California king-size mattresses are the longest standard-size beds, but these are narrower than their king-size counterparts. These are then a popular choice among:
- Couples who want the extra leg and elbow room for their daytime and nighttime activities
- Tall individuals who want a longer and larger sleeping surface
- Parents with a co-sleeping arrangement with one or two of their small children
- Individuals who just want the huge space for their reasons
The bedroom where a California king-size bed will be placed must be at least 12” x 12” to be proportioned. In a smaller bedroom, the bed will take up most of the space, so there’s little room for other pieces of furniture. There’s also less space for movement around the room, possibly even resulting in a claustrophobic-inducing space.
There’s also the matter of price when buying a California king-size mattress, as well as its frame and accessories. These products are more expensive due to their sheer size and, thus, more materials used and construction hours applied. But since the mattress and bed are a one-time purchase – at least, for the next 7-8 years when the mattress must be replaced – these are well worth the price.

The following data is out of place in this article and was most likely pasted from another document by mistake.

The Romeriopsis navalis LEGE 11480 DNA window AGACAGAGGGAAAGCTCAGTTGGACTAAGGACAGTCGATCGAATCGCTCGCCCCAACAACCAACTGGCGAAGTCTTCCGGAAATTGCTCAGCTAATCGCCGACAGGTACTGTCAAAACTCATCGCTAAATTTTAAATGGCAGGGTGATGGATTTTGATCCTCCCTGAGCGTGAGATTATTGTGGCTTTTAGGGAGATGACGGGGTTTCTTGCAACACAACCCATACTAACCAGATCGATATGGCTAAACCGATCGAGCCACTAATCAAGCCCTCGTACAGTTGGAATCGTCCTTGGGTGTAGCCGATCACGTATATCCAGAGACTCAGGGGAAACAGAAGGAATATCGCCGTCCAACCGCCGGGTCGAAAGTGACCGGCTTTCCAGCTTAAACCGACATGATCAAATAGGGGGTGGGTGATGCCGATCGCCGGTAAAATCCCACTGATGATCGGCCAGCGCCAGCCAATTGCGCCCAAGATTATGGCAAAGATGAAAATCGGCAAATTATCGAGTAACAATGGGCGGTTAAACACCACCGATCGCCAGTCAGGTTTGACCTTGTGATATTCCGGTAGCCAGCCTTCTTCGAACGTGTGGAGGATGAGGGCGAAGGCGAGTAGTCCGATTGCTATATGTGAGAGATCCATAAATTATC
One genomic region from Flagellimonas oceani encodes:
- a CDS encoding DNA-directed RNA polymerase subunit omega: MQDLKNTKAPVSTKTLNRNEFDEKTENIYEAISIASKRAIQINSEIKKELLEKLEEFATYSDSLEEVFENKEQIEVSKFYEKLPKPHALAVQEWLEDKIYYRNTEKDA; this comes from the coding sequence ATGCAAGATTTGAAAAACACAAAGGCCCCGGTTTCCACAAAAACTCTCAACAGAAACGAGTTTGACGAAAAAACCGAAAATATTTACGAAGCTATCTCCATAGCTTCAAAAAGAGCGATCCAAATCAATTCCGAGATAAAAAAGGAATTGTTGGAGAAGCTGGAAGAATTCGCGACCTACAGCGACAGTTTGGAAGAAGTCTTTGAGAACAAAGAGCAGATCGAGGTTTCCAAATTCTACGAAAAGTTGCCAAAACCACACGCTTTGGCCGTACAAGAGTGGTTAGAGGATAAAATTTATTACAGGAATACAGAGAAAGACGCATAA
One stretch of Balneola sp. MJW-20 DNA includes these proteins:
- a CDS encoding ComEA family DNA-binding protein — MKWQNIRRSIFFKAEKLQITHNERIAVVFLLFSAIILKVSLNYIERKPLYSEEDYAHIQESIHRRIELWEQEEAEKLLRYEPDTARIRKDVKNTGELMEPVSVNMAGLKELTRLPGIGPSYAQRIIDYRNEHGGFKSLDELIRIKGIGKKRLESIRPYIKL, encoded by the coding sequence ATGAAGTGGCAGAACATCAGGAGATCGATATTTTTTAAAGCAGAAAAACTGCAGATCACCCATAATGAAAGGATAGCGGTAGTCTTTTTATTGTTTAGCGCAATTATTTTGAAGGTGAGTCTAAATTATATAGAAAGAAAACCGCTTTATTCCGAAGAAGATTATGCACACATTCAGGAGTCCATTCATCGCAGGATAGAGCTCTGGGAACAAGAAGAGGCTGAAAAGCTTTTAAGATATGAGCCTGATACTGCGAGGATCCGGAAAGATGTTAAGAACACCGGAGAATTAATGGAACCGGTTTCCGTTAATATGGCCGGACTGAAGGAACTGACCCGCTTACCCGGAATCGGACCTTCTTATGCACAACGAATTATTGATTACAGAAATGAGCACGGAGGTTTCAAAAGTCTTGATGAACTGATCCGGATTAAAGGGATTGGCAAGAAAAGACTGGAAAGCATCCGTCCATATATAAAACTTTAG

Beds are also status symbols and, like many status symbols, the bigger, the better. While king-size and California king-size mattresses may be enough for Tom, Dick, and Harry with deep pockets, these may still be too small for the Joneses. This is where the non-standard or oversized mattresses come in.
Wyoming King (84″ x 84″)
While 84″ x 84″ – or 7′ x 7′ – may seem huge compared to the king-size and California-size mattresses, the Wyoming king-size bed is the smallest among oversized beds! The length is the same as that of a California king-size bed, but it’s wider by 12 inches, and that 12 inches can make a difference.